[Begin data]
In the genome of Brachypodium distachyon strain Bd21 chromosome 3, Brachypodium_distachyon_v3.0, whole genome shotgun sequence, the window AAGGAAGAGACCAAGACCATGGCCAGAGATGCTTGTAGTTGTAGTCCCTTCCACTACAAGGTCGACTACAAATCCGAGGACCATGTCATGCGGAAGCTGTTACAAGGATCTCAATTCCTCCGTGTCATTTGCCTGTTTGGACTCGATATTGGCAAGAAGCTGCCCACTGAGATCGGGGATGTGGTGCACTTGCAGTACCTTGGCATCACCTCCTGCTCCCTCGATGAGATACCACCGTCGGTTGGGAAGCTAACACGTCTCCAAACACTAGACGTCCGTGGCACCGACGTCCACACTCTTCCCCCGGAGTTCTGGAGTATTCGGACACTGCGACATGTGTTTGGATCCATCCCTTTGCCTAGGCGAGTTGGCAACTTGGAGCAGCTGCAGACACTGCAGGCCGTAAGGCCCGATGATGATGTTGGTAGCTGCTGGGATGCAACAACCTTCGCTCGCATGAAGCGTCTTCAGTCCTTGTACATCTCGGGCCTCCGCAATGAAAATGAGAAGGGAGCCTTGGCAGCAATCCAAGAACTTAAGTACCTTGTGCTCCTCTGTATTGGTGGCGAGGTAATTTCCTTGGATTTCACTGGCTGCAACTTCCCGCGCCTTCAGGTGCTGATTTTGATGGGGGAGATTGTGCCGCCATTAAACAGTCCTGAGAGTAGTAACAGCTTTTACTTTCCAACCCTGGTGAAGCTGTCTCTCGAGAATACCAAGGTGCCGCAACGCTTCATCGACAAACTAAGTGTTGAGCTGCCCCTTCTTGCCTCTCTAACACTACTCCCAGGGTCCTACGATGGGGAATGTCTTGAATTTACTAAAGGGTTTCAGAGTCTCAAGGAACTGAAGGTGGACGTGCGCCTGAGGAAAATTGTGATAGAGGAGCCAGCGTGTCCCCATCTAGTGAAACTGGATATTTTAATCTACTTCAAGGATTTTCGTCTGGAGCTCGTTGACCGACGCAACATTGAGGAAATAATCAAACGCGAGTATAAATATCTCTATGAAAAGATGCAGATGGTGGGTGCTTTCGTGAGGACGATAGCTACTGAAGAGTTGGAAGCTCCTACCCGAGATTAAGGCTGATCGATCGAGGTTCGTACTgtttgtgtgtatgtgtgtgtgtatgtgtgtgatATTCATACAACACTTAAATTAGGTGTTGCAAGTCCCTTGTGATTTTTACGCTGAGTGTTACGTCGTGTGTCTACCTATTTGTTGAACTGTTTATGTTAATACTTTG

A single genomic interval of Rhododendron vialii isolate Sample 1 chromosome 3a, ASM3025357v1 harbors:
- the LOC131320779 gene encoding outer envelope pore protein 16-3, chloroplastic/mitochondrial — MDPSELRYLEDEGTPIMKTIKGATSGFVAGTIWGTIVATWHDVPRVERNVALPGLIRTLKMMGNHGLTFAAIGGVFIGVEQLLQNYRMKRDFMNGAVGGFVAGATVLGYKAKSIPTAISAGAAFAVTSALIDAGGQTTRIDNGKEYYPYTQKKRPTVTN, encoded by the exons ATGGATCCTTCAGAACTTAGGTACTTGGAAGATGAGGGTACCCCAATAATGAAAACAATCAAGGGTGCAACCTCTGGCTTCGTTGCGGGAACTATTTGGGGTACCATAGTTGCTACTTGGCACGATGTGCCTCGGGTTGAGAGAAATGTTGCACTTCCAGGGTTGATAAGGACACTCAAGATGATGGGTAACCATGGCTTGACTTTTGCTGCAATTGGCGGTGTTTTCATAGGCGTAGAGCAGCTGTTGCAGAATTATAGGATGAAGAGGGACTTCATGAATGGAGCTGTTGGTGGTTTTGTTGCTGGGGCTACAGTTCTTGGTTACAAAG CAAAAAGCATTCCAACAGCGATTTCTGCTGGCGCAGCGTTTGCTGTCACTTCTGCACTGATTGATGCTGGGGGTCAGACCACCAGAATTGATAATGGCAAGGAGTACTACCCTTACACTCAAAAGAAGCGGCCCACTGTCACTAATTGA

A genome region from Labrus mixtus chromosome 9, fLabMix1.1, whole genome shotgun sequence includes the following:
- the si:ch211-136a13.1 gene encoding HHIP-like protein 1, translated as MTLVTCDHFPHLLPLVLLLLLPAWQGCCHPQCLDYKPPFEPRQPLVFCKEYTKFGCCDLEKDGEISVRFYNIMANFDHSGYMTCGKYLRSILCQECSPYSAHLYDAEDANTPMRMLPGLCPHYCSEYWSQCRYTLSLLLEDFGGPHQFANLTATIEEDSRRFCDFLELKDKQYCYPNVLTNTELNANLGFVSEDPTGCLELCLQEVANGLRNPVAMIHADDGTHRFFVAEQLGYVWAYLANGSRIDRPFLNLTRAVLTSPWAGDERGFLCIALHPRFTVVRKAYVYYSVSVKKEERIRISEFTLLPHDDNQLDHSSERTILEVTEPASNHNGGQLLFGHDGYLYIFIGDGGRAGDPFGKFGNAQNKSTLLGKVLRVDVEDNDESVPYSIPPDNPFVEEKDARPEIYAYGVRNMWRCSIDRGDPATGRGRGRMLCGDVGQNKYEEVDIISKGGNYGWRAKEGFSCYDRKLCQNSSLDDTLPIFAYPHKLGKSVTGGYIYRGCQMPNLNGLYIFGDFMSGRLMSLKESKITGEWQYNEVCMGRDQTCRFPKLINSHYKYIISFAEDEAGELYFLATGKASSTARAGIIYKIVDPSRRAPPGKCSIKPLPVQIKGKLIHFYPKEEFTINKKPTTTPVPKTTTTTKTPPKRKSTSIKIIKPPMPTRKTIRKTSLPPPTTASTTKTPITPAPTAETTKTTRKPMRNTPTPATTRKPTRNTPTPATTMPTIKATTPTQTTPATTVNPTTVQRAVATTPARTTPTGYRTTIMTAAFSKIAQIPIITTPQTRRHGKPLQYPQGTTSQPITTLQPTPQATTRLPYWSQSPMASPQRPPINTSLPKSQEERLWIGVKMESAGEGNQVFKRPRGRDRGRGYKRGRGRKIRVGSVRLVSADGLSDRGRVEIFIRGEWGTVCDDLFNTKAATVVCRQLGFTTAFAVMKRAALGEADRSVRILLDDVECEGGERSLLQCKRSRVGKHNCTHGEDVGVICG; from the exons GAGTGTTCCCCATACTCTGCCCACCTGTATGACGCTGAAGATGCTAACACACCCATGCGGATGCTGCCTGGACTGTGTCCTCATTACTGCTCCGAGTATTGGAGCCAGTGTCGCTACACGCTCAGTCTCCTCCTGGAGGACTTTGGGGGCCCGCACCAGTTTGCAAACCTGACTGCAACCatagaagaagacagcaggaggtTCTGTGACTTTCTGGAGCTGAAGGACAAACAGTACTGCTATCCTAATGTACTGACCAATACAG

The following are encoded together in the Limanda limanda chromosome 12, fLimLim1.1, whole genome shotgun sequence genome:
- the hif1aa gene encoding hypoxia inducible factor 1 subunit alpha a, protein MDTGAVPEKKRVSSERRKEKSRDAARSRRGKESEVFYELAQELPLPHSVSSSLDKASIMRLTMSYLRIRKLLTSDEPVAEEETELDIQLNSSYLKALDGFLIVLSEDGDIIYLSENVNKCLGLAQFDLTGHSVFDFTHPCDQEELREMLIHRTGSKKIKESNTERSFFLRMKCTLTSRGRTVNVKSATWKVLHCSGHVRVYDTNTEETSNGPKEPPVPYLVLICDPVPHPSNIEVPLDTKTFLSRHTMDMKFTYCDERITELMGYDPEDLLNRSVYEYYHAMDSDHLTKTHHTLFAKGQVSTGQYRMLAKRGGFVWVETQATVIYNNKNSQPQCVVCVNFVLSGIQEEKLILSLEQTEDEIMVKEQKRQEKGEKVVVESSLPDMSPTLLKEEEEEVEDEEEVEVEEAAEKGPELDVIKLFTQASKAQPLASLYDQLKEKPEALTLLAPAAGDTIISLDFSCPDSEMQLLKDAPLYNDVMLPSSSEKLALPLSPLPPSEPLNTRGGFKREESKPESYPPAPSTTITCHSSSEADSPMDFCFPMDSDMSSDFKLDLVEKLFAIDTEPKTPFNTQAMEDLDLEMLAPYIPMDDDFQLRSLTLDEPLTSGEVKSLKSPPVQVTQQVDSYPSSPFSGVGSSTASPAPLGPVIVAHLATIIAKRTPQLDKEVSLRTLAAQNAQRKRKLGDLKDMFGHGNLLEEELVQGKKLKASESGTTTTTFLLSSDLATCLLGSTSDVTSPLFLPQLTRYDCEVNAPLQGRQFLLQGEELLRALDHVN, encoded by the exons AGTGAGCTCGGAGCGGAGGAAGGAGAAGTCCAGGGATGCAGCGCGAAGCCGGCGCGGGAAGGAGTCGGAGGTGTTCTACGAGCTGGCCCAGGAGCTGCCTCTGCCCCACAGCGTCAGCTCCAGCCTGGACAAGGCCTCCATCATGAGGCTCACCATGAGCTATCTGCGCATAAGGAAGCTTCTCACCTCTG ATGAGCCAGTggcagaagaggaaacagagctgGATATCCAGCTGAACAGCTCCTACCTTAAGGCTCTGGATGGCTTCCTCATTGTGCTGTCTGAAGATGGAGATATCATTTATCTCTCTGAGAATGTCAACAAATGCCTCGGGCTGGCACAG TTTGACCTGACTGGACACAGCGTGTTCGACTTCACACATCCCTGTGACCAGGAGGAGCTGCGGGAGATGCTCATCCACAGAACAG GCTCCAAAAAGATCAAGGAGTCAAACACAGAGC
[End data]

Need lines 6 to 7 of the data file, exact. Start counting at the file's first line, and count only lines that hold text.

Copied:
The following are encoded together in the Limanda limanda chromosome 12, fLimLim1.1, whole genome shotgun sequence genome:
- the hif1aa gene encoding hypoxia inducible factor 1 subunit alpha a, protein MDTGAVPEKKRVSSERRKEKSRDAARSRRGKESEVFYELAQELPLPHSVSSSLDKASIMRLTMSYLRIRKLLTSDEPVAEEETELDIQLNSSYLKALDGFLIVLSEDGDIIYLSENVNKCLGLAQFDLTGHSVFDFTHPCDQEELREMLIHRTGSKKIKESNTERSFFLRMKCTLTSRGRTVNVKSATWKVLHCSGHVRVYDTNTEETSNGPKEPPVPYLVLICDPVPHPSNIEVPLDTKTFLSRHTMDMKFTYCDERITELMGYDPEDLLNRSVYEYYHAMDSDHLTKTHHTLFAKGQVSTGQYRMLAKRGGFVWVETQATVIYNNKNSQPQCVVCVNFVLSGIQEEKLILSLEQTEDEIMVKEQKRQEKGEKVVVESSLPDMSPTLLKEEEEEVEDEEEVEVEEAAEKGPELDVIKLFTQASKAQPLASLYDQLKEKPEALTLLAPAAGDTIISLDFSCPDSEMQLLKDAPLYNDVMLPSSSEKLALPLSPLPPSEPLNTRGGFKREESKPESYPPAPSTTITCHSSSEADSPMDFCFPMDSDMSSDFKLDLVEKLFAIDTEPKTPFNTQAMEDLDLEMLAPYIPMDDDFQLRSLTLDEPLTSGEVKSLKSPPVQVTQQVDSYPSSPFSGVGSSTASPAPLGPVIVAHLATIIAKRTPQLDKEVSLRTLAAQNAQRKRKLGDLKDMFGHGNLLEEELVQGKKLKASESGTTTTTFLLSSDLATCLLGSTSDVTSPLFLPQLTRYDCEVNAPLQGRQFLLQGEELLRALDHVN, encoded by the exons AGTGAGCTCGGAGCGGAGGAAGGAGAAGTCCAGGGATGCAGCGCGAAGCCGGCGCGGGAAGGAGTCGGAGGTGTTCTACGAGCTGGCCCAGGAGCTGCCTCTGCCCCACAGCGTCAGCTCCAGCCTGGACAAGGCCTCCATCATGAGGCTCACCATGAGCTATCTGCGCATAAGGAAGCTTCTCACCTCTG ATGAGCCAGTggcagaagaggaaacagagctgGATATCCAGCTGAACAGCTCCTACCTTAAGGCTCTGGATGGCTTCCTCATTGTGCTGTCTGAAGATGGAGATATCATTTATCTCTCTGAGAATGTCAACAAATGCCTCGGGCTGGCACAG TTTGACCTGACTGGACACAGCGTGTTCGACTTCACACATCCCTGTGACCAGGAGGAGCTGCGGGAGATGCTCATCCACAGAACAG GCTCCAAAAAGATCAAGGAGTCAAACACAGAGC